That January 6 was more spectacle than coordinated threat should not discount the seriousness of the breach of democratic norms. Even after the shock of a violent assault, 139 House Republicans and 8 Republican senators voted against certifying the 2020 election results, 1 Karen Yourish, Larry Buchanan & Denise Lu, The 147 Republicans Who Voted to Overturn Election Results, N.Y. Times (updated Jan 7, 2021), effectively transforming an administrative symbol of orderly democratic governance into cynical partisan theater. In turn, as the rhetorical assault on the supposedly stolen election persisted, 70% of surveyed Republicans rejected the Biden election as fraudulent. 2 Victoria Bekiempis, 70% of Republicans Say Election Wasn’t “Free and Fair” Despite No Evidence of Fraud—Study, Guardian (Nov. 10, 2020, 11:12 AM EST), As well captured by longtime Republican strategist Stuart Stevens, even before the assault on the Capitol, “much of a major party has turned against democracy. It’s foolish to believe that does not have consequences.” 3 Shane Goldmacher & Adam Nagourney, 4 Takeaways from Biden’s Electoral College Victory, N.Y. Times, (updated Jan. 5, 2021),

In practical terms, this means that the Republican Party has set its sights on voting and election administration as the prime culprit for losing the presidency. At the local level, this means repeated frivolous challenges to ballot counting coupled with assaults on poll workers in a manner “geared towards intimidating officials.” 4 Memorandum from the Mun. Clerk’s Off. and the Mun. of Anchorage Elections Team to the Mun. of Anchorage Assembly 14 (May 25, 2021),

I. Weaponizing the Electoral Process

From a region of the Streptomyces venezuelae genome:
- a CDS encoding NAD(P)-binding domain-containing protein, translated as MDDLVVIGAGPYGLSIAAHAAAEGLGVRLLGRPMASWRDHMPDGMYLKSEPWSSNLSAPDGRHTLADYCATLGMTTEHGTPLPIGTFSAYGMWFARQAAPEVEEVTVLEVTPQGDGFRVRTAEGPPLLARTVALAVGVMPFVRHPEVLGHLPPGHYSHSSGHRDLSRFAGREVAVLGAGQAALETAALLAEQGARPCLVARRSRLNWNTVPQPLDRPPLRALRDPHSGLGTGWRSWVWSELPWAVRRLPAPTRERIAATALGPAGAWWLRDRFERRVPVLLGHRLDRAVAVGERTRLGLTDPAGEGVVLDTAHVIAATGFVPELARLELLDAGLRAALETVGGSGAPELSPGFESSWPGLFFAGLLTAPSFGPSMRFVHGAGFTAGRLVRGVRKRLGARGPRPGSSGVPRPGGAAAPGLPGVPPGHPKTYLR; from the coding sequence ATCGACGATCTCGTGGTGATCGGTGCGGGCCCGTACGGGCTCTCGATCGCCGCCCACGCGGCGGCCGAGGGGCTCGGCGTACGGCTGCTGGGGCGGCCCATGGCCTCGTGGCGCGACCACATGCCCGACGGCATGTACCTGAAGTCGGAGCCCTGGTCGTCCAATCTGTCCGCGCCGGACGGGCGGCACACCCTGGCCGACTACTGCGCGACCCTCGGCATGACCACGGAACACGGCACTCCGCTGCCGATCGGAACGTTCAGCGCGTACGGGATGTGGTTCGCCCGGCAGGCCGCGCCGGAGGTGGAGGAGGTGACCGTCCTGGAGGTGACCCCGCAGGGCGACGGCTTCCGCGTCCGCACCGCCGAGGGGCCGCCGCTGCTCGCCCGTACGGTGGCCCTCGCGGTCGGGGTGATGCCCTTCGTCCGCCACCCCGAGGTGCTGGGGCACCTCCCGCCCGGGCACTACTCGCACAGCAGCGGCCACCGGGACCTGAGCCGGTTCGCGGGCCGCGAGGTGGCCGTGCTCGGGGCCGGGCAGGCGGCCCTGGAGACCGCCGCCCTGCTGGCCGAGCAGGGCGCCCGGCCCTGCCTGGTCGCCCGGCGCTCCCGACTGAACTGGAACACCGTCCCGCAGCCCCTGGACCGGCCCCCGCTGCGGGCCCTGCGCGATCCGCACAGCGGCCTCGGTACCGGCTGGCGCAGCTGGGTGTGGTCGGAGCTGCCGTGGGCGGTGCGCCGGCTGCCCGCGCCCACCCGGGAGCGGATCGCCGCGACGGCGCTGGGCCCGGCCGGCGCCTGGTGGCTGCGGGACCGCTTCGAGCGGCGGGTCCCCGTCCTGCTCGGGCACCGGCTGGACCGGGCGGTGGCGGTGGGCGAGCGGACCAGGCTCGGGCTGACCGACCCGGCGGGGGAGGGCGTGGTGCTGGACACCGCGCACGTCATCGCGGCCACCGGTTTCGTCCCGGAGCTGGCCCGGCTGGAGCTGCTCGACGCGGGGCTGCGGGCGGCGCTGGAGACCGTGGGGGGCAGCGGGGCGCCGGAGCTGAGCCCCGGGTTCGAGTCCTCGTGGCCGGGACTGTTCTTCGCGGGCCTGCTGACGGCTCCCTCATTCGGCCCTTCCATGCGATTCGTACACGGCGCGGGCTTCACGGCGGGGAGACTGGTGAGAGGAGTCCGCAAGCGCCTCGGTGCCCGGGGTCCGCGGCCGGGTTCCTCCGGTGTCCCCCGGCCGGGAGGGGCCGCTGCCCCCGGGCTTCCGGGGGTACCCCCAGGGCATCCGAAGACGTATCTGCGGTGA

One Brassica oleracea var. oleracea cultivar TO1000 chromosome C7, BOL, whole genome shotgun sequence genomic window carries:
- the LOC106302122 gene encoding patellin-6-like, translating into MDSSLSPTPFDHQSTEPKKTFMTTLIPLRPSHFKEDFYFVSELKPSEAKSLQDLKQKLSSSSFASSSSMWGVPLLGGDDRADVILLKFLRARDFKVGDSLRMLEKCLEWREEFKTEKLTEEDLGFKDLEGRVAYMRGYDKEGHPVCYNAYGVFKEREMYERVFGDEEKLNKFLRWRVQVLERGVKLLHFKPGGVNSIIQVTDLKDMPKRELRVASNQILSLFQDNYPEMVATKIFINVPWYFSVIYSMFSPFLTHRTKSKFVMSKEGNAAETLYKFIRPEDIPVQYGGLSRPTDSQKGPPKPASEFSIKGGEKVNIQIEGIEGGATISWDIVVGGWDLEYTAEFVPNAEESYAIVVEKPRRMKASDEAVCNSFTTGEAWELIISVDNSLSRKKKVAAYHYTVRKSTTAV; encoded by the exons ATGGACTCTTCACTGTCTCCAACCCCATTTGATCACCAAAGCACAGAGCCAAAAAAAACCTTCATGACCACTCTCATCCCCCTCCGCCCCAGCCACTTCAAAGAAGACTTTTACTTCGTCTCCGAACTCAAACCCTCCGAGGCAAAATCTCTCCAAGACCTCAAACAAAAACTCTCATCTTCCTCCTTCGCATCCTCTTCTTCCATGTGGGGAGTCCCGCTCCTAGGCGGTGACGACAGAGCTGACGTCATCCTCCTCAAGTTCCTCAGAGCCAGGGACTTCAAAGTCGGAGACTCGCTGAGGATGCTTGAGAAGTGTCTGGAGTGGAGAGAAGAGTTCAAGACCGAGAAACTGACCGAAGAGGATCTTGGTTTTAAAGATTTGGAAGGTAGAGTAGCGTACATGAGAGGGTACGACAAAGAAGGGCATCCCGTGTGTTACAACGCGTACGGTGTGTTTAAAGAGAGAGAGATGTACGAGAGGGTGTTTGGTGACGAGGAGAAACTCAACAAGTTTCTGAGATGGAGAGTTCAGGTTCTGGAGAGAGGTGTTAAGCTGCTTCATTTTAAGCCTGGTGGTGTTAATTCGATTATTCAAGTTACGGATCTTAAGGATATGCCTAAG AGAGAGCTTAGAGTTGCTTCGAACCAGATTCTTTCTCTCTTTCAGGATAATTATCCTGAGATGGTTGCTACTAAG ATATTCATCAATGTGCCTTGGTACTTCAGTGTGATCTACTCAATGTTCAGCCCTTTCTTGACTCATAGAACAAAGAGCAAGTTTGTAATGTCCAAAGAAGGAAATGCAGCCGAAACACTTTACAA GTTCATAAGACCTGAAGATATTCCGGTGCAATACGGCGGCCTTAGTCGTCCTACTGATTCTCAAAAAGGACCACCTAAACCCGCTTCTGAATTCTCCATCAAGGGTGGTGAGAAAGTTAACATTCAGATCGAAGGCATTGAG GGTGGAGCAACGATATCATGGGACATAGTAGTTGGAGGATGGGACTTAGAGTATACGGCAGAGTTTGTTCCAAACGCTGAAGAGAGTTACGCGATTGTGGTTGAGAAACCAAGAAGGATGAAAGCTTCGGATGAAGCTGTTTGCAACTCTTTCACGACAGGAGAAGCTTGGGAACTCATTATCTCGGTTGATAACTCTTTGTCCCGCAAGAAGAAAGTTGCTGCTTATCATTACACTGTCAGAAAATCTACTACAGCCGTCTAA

Of greatest concern is the effort to solidify party control of election mechanisms, turning the ordinary task of tabulating election results into an opportunity for partisan mischief. Such appeals to immediate partisan gain are a chronic problem for election administration across the world. Thus, the European Commission for Democracy through Law (known as the Venice Commission), the European Union’s preeminent institution on democratic best practices, 5 See Eur. Comm’n for Democracy Through L. (Venice Comm’n), Code of Good Practice in Electoral Matters Guidelines and Explanatory Report 4 (2002), sets as one of its categorical building blocks that “[a]n impartial body must be in charge of applying electoral law.” 6 Id. at 10. Drawing on the experience of sixty-one countries, the Venice Commission decrees that “where there is no longstanding tradition of administrative authorities’ independence from those holding political power, independent, impartial electoral commissions must be set up at all levels, from the national level to polling station level.” 7 Id.

The United States is notably derelict in this regard. Elections are generally under the supervision of state-level partisan officials, usually the Secretary of State, but that is only where ultimate authority resides. In reality, the election process is highly decentralized and usually left to the hands of bipartisan local bodies. Whereas democratic best practices would insulate election mechanics from partisanship, the United States substitutes a nonprofessional administration that is bipartisan, not nonpartisan. Perhaps this is not the platonic ideal, but it has generally been good enough to muddle through. So long as each of the major parties could vigilate the other, a commitment to electoral competition, repeat play, and basic values of popular sovereignty kept temptations to cheat reasonably at bay. American democracy is marred by a long history of franchise restrictions. But apart from scattered episodes of one-party local control, like that of Jim Wells County in Lyndon Johnson’s 1948 Senate election, 8 Martin Tolchin, How Johnson Won Election He’d Lost, N.Y. Times (Feb. 11, 1990), American election results have basically corresponded to the votes actually cast.